For a clean pursuit
Prime Minister Narendra Modi's pitch for India's membership to the Nuclear Supplier's Group (NSG) is a well-timed move as climate concerns and erratic weather events have pushed countries to go beyond routine talks and make efforts to devise a concrete plan of action. Given that the concern for climate change, in spite of its gravity, cannot put on the back burner the numerous other issues that nations remain engaged with, it needs to be reiterated, acknowledged, and established time and again that the key to sustainable progress is striking that very delicate balance between ecological sensitivity of an environment and developments intended there. While delivering the keynote address in New York to a business gathering per se in the Bloomberg Global Business Forum, Prime Minister Modi made a pitch for India's entry in NSG in New York. The Nuclear Suppliers Group is a multilateral export control regime and a group of nuclear supplier countries that seek to prevent nuclear proliferation by controlling the export of materials, equipment and technology that can be used to manufacture nuclear weapons. The NSG is thus an international group that watches out for nuclear proliferation and ensures that nuclear technologies are used for only peaceful purposes. While the possession of nuclear weapons is a deterrent in many respects owing to the capacity thus acquired to cause irreversible damage to life in all forms, being in a position to exploit nuclear power for peaceful purposes brings many advantages that are specially valuable in the times of toxic levels of emissions. The electricity generated from nuclear fuel is significantly cleaner compared to the traditional and still popular method of generating electricity from coal. India is in an unfavourable place since it is not an NSG member and cannot get fuel for producing nuclear energy. For India to move towards climate sensitive solutions, discounting nuclear energy as a source of clean energy and a green alternative will not be good. What unfolds now is that with a source of potential energy which has the capacity to wreak more havock in case of an accident, the responsibility that comes with this development manifold. One may ask outright if education, healthcare, eradication of poverty are secondary to the concern of a clean fuel that will drive development and widen the gulf between the haves and the have-nots. The fact is that both the pursuits are equally important and it is a matter of time, circumstances, and priority to select development in each field. The Prime Minister is right in expressing that "If we were to get that opportunity, we could perhaps be a model in this area for the world".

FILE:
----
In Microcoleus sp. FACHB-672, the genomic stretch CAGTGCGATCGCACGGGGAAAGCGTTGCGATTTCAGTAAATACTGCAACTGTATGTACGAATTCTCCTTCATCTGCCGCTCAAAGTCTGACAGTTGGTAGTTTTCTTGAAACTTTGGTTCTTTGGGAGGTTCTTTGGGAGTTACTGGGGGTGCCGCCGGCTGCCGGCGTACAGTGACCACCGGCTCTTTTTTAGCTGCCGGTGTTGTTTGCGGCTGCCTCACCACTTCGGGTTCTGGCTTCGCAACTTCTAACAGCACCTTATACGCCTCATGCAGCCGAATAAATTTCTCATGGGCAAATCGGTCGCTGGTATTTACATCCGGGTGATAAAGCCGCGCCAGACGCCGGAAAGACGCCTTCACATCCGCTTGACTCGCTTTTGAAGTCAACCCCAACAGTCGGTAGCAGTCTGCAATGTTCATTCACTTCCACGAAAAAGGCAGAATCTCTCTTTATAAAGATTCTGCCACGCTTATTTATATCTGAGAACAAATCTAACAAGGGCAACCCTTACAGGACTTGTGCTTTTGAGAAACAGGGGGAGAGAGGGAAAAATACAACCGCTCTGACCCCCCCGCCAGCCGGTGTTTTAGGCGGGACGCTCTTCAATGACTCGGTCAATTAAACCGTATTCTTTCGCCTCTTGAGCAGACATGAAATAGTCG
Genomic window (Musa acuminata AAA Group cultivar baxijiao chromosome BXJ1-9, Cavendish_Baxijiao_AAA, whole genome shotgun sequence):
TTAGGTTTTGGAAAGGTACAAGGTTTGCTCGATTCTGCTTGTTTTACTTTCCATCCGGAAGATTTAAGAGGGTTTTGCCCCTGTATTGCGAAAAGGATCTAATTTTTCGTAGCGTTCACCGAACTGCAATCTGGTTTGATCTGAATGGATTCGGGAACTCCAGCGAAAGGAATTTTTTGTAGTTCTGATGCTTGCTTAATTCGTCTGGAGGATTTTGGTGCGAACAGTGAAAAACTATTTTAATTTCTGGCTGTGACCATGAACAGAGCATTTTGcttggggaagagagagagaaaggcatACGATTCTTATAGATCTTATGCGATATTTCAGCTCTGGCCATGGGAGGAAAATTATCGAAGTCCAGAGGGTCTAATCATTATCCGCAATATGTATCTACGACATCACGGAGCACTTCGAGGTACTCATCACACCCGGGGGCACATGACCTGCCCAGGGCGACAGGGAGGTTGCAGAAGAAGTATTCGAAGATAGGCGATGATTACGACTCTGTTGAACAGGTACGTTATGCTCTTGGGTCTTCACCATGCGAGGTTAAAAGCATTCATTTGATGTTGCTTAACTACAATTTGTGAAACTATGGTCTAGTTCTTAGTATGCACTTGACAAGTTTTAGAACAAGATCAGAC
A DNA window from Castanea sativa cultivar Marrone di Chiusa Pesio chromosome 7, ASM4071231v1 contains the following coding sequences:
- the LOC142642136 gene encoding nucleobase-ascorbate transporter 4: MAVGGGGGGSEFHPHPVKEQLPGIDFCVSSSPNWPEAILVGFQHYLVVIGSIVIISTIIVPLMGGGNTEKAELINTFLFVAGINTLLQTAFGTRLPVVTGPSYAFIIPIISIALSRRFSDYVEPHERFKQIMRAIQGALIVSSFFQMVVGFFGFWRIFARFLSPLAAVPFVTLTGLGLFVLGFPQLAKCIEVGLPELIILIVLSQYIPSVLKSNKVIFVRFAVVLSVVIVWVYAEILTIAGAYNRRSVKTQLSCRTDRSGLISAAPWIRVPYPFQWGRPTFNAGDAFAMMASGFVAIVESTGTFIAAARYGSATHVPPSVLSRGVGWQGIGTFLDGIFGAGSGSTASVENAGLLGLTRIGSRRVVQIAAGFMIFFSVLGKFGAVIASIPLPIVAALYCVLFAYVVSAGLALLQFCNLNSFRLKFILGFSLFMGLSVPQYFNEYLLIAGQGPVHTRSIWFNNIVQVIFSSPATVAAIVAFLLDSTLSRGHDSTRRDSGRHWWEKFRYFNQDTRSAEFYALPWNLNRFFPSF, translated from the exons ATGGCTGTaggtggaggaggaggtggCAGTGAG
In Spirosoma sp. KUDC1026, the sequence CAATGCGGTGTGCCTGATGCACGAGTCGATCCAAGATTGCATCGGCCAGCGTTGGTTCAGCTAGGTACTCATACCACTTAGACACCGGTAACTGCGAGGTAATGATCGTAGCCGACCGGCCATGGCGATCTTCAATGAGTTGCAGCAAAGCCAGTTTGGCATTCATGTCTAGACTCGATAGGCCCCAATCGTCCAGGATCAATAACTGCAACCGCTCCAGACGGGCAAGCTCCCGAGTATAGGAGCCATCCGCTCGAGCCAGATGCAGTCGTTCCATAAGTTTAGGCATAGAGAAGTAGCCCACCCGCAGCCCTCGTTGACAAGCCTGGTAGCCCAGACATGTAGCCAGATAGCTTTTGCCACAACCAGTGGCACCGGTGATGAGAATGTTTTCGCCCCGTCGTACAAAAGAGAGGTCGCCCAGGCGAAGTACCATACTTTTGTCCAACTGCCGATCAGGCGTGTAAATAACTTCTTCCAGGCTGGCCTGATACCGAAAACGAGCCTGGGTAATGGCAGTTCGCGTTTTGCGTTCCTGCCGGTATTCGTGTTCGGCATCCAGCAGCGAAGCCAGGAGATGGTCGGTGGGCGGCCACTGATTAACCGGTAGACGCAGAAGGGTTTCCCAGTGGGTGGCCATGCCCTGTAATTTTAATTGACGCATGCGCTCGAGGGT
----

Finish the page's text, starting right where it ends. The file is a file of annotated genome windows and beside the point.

With control over the export of nuclear materials, NSG controls most of the world's nuclear trade. While the US and other countries support India's entry into the NSG, China remains at variance on the grounds that India has not signed the Nuclear Non-Proliferation Treaty. The support of the US for India has been formalised with the announcement in March this year that six US companies would set up nuclear power reactors in India. India has presented to the world the ambition it nurtures to orient economic development in a climate-safe manner with the 450 GW target for solar energy and a water project that includes rainwater harvesting and river management, along with restrictions on the use of single-use plastic. Taking Swachh Bharat Mission to glorious heights, Mahatma Gandhi's 150th birth anniversary on October 2 will be commemorated with the grand nation-wide movement to stop the use of plastic. It is not pragmatic for a developing country like India to shun the use of coal in spite of all the emissions—India has the third largest coal reserves in the world, but there is a need to make mining more environment-friendly; coal gasification technology is a step in this direction. Besides, the amount of employment that is thus generated and the number of livelihoods that are thus supported are a concern that cannot be ignored. This is a situation that can best be gradually altered with the steady coming in of nuclear technology as a replacement to any extent. What stands in the way of India at this juncture is the rival Asian giant, China, which has kept India out of the 48-member NSG. India being the third-largest emitter of carbon dioxide can favourably switch to alternate means and reduce dependency on coal. As a matter of strategic concerns, China objects to India's nuclear empowerment. India is thus left in a position to decline commitment to a reduction in coal usage because it is essential to ensure electricity to millions of citizens. What might be concluded is that climate concerns, as much as they may be the pressing need of the hour, does not tide over the Asian story of establishing power and dominance. India is systemically denied access to nuclear fuel for the fear that it might develop technologies and use it against neighbours. In the high-level talks of climate change and green fuel for peaceful purposes, the persisting aspect is that peace must be ensured in the neighbourhood in the most basic sense first so as to eradicate any insecurity standing as an impediment.